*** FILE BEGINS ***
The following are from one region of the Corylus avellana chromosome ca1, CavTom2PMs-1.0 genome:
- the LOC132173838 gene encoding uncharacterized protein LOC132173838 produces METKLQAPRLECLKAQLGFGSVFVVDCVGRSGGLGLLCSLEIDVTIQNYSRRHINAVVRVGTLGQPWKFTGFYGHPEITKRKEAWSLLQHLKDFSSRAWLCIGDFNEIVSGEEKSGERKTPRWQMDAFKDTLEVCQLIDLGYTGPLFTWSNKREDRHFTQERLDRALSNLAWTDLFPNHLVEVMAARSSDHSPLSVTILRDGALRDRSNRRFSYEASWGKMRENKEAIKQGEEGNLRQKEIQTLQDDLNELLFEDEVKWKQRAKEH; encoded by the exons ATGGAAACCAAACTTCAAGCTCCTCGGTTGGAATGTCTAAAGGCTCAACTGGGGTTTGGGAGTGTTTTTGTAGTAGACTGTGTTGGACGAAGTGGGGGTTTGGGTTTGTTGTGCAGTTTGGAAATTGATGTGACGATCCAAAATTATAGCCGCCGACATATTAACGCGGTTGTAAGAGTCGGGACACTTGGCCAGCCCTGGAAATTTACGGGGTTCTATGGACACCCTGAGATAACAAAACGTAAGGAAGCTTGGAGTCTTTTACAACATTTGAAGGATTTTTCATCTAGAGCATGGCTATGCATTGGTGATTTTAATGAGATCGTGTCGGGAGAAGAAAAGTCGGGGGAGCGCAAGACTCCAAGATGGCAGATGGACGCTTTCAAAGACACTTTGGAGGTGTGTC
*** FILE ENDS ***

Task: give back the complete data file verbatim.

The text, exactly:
The following are from one region of the Corylus avellana chromosome ca1, CavTom2PMs-1.0 genome:
- the LOC132173838 gene encoding uncharacterized protein LOC132173838 produces METKLQAPRLECLKAQLGFGSVFVVDCVGRSGGLGLLCSLEIDVTIQNYSRRHINAVVRVGTLGQPWKFTGFYGHPEITKRKEAWSLLQHLKDFSSRAWLCIGDFNEIVSGEEKSGERKTPRWQMDAFKDTLEVCQLIDLGYTGPLFTWSNKREDRHFTQERLDRALSNLAWTDLFPNHLVEVMAARSSDHSPLSVTILRDGALRDRSNRRFSYEASWGKMRENKEAIKQGEEGNLRQKEIQTLQDDLNELLFEDEVKWKQRAKEH; encoded by the exons ATGGAAACCAAACTTCAAGCTCCTCGGTTGGAATGTCTAAAGGCTCAACTGGGGTTTGGGAGTGTTTTTGTAGTAGACTGTGTTGGACGAAGTGGGGGTTTGGGTTTGTTGTGCAGTTTGGAAATTGATGTGACGATCCAAAATTATAGCCGCCGACATATTAACGCGGTTGTAAGAGTCGGGACACTTGGCCAGCCCTGGAAATTTACGGGGTTCTATGGACACCCTGAGATAACAAAACGTAAGGAAGCTTGGAGTCTTTTACAACATTTGAAGGATTTTTCATCTAGAGCATGGCTATGCATTGGTGATTTTAATGAGATCGTGTCGGGAGAAGAAAAGTCGGGGGAGCGCAAGACTCCAAGATGGCAGATGGACGCTTTCAAAGACACTTTGGAGGTGTGTC